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What social issues concern you most? 

What issues do you think concern your students most? 

You may be surprised how sophisticated their insights are. The world is awash with problems and issues, and schools cannot help students to understand  all of them.

However schools can teach students how to critically analyse some social issues and how to creatively seek solutions to those they may encounter in future. Schools can and should be prepared to show students how issues in one subject area can have connections to other subject areas.  They can and should allow many opportunities for students to share their perspectives and knowledge, and may have to actually guide students into how to reach consensus and resolve conflict in a civil manner. Learning these skills in realistic and authentic ways is imperative for all citizens to fully participate in a democracy. 

Discussion and resolution of social problems are at the heart of citizenship. 

While social media is here to stay, the clues present in face-to-face communication are important in sensing the reactions of others and developing empathy and respect for other points of view. This is one reason why there is so much emphasis the so-called 21st Century Skills (sometimes called the Six Cs) of  

Critical thinking, 
  • Creative Thinking,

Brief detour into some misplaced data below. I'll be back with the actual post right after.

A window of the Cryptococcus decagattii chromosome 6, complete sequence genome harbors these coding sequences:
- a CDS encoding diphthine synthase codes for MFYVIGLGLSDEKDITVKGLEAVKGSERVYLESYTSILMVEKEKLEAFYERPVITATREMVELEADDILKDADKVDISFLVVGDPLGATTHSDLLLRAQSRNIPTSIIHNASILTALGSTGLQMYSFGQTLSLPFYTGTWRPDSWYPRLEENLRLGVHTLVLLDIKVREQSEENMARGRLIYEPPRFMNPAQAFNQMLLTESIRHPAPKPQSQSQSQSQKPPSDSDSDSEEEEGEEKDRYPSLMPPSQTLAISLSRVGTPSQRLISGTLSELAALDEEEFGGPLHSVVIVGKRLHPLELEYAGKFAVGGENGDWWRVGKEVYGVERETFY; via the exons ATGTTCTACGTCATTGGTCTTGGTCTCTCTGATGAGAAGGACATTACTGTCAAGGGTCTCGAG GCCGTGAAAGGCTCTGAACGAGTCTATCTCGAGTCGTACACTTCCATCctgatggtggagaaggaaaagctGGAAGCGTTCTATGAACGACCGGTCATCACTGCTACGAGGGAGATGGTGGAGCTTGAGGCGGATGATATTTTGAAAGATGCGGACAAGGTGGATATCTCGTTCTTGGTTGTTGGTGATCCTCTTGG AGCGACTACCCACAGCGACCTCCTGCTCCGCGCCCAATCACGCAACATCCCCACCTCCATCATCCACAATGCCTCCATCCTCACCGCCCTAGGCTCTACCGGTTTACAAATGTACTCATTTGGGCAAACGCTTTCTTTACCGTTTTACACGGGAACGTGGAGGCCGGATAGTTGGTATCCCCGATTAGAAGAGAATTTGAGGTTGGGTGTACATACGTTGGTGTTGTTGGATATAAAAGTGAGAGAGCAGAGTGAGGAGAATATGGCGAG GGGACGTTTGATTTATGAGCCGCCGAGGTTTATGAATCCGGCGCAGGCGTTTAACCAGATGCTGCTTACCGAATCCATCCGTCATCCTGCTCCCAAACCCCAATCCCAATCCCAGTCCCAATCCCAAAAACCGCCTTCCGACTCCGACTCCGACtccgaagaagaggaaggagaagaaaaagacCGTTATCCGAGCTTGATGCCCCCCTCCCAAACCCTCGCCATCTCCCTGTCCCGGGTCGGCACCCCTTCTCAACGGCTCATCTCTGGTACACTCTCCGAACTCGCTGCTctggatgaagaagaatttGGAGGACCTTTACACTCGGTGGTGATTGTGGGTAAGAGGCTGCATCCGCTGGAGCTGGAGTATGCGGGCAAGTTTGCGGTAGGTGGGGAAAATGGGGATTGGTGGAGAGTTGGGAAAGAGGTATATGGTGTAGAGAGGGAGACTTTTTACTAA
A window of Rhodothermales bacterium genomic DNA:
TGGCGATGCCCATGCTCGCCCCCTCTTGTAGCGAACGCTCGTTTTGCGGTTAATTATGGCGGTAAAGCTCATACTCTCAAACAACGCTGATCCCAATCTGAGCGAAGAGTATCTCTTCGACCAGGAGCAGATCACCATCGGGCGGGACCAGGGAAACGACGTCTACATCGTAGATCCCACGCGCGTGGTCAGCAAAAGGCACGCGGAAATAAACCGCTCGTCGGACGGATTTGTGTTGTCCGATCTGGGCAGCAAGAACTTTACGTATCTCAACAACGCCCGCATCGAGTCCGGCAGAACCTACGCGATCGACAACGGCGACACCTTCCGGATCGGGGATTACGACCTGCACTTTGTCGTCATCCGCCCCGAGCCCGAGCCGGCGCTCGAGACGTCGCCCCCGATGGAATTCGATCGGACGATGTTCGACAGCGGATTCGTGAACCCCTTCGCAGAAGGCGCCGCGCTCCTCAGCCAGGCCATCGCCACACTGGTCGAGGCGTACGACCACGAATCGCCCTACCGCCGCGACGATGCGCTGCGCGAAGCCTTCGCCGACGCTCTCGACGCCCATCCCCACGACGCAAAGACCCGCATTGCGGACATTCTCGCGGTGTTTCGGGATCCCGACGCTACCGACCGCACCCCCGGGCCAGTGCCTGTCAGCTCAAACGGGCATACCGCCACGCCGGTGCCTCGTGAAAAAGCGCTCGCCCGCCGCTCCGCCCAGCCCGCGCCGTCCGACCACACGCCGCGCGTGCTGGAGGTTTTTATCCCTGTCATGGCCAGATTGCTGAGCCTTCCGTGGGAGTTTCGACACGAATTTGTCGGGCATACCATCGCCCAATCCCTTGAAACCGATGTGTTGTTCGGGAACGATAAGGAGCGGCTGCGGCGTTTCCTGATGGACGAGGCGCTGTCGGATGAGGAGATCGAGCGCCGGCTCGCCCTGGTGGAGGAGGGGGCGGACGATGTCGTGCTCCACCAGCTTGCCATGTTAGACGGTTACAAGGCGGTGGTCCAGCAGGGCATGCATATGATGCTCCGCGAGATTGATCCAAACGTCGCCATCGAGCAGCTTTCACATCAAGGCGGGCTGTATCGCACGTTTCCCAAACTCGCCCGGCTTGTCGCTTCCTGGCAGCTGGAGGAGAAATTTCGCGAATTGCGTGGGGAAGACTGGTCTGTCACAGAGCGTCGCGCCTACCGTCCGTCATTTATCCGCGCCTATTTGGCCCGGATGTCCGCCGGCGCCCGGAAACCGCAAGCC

• Collaboration, 
  • Communication, 
  • Citizenship
  • Character.

(Michael  Fullan: Pedagogies for Deep Learning)

Development and enhancement of all of these skills involves students talking to each other.  One idea is to incorporate the idea of Accountable Talk  so that students practice active listening, civility and inclusivity during their discussions.

Civics and Citizenship provides an opportunity to look for interconnections through its Achievement Standards which state at each year level that students are to investigate social issues. 

Any social issue will have at least an historical basis, will occur in a place or places and possibly have an environmental connection, will generally be accompanied by economic costs and/or benefits, and will have a political or legal frame of reference for resolution. The Development Compass Rose  is a way of helping students metacognitively recall four perspectives (as per the compass directions N,S,E and W).  See


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